Pensions confusion over IFRS

Pension fund managers may be forced to rethink key investment decisions because international accounting standards have thrown the strategies used by quantitative funds into turmoil.

The introduction of IFRS will cause huge swings in reported figures and throw the mathematical patterns used by quantitative funds – one of the most popular methods for determining investment strategies – out of sync.

A total of 64% of the UK’s £600bn worth of occupational pension funds is invested in equities, and a substantial proportion of that is sitting in quantitative funds.

‘From an investment point of view, IFRS is going to have an affect on the quant models,’ an NAPF spokesman said. ‘Each investment house is going to have to review the impacts of the new accounting policies and some may see fit to fundamentally change their models.’

Peter Elwin, head of accounting and valuation at Cazenove, said there will be ‘distortions’ if investment decisions are based on a 10 to 15 year accounting period.

‘Quant investors are likely to find it particularly difficult to adjust some of their screens to cope with this,’ he said.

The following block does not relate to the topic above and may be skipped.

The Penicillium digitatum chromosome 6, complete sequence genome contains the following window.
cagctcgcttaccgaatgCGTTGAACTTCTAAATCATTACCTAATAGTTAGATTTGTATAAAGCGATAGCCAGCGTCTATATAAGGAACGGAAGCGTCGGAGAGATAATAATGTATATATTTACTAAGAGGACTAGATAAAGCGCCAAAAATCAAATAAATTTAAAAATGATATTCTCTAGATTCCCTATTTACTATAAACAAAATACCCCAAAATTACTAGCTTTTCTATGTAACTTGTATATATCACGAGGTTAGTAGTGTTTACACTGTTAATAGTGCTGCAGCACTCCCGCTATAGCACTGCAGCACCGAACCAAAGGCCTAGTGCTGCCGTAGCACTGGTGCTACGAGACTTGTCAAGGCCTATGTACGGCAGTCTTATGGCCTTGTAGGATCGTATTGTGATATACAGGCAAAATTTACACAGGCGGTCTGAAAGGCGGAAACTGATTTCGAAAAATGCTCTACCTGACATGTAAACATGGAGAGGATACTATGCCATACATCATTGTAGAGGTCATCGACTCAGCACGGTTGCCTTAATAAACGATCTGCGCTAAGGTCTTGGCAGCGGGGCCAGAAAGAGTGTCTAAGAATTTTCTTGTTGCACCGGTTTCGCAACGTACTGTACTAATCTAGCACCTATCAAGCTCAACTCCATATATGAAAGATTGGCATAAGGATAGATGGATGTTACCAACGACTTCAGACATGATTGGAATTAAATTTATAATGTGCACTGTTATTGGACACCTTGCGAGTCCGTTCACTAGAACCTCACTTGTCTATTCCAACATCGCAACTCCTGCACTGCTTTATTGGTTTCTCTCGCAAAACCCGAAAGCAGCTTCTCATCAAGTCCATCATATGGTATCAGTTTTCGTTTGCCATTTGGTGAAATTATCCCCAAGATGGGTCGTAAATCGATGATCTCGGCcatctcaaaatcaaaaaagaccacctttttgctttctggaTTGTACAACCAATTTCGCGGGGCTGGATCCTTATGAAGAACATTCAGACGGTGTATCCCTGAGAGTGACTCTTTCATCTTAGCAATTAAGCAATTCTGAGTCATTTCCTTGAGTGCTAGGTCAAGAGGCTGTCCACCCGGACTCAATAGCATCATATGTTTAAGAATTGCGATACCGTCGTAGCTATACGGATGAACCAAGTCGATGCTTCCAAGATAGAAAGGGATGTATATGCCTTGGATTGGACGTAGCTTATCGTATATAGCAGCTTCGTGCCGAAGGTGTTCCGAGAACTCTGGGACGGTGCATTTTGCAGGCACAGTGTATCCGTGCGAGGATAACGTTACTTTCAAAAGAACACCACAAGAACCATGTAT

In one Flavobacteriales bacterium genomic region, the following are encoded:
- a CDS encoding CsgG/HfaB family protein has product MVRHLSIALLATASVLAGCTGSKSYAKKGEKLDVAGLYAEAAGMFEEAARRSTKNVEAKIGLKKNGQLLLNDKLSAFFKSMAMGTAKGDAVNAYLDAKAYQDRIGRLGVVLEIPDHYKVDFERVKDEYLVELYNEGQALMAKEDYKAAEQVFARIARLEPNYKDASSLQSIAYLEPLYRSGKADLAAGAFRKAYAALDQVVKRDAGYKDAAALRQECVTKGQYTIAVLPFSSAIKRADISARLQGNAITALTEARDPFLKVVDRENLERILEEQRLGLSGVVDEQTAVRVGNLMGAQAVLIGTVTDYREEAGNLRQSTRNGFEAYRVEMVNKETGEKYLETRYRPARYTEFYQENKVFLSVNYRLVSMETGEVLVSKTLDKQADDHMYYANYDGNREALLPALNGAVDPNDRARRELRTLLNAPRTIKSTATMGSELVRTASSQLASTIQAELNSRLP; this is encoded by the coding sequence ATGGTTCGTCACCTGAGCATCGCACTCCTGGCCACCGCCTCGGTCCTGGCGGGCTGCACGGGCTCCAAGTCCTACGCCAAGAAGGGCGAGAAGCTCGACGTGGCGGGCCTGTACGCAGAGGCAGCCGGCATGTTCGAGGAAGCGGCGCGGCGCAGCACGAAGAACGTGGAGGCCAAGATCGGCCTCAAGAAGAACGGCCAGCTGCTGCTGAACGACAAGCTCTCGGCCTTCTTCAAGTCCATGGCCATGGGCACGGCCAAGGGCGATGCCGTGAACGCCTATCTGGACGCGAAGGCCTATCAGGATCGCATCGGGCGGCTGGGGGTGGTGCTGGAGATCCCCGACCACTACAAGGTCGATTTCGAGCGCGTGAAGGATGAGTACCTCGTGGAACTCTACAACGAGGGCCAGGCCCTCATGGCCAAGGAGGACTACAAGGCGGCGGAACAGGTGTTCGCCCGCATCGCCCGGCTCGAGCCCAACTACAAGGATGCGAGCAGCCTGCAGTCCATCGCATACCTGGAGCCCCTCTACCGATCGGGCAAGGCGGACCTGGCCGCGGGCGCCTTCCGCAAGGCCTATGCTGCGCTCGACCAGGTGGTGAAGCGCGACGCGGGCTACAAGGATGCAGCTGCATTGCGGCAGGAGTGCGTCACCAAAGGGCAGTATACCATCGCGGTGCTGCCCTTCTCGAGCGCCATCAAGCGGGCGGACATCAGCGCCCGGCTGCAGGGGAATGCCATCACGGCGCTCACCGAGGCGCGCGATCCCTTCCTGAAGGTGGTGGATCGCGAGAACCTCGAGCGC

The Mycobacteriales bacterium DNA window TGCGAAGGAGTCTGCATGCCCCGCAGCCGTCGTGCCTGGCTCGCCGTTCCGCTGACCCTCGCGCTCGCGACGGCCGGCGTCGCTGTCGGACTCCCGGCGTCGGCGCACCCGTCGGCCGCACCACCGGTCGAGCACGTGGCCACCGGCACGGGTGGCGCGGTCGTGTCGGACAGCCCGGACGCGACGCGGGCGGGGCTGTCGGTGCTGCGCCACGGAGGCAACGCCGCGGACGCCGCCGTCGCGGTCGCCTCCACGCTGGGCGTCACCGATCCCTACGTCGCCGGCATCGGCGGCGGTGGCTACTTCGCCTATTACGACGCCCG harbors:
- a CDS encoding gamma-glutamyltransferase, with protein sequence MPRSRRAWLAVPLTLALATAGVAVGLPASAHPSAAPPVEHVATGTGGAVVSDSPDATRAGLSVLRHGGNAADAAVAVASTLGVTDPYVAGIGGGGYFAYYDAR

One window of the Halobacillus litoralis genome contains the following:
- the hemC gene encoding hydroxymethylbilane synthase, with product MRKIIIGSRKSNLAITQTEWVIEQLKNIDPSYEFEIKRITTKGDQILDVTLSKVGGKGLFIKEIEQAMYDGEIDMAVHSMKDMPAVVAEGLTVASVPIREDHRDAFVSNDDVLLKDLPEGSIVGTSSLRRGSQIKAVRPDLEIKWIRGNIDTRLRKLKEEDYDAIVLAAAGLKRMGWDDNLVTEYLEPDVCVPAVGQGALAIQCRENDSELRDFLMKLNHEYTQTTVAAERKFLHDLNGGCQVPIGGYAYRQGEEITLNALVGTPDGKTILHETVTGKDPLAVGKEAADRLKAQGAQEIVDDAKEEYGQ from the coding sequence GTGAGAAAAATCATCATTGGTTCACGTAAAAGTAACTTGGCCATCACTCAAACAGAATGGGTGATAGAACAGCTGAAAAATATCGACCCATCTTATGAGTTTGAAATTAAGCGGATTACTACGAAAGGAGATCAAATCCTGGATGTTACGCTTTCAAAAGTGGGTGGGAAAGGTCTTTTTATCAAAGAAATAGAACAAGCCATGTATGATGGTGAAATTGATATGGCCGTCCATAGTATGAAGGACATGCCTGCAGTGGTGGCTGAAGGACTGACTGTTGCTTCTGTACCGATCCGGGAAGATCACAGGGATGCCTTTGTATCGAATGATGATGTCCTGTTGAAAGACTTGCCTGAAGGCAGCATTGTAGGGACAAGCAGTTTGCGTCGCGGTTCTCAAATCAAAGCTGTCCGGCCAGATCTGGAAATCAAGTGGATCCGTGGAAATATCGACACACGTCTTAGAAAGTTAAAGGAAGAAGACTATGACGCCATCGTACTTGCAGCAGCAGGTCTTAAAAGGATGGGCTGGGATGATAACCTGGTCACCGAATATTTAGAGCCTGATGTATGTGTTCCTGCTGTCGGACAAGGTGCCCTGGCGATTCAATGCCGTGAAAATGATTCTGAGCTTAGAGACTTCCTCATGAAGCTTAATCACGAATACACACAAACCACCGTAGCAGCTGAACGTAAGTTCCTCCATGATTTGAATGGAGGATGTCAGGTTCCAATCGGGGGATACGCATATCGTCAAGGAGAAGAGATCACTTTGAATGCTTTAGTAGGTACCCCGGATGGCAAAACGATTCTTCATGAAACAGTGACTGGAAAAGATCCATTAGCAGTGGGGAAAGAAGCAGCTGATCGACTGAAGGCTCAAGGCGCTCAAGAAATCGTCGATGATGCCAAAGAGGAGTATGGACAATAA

Richard Mathieson, UK equity manager at fund manager Barclays Global Investors, which has an estimated £18bn in quantitative funds, said it had set up a working group to look into the issue. ‘We have been concerned for some time about the impact of IFRS,’ Mathieson said.

He said that BGI was investigating the use of new investment signals, such as cashflow and sales, as these figures would not be affected by the new standards.

A spokeswoman for the Investment Management Association said the transition to IFRS was likely to force quantitative funds to revamp their methodologies. ‘It is early days, but as we see it, quants will have to devise a new method for assessing market patterns or go back and recalculate past figures,’ she said.

Quantitative funds base their investment decisions on intricate statistical analysis of company results over a specified time period and have become increasingly popular with large-fund managers.

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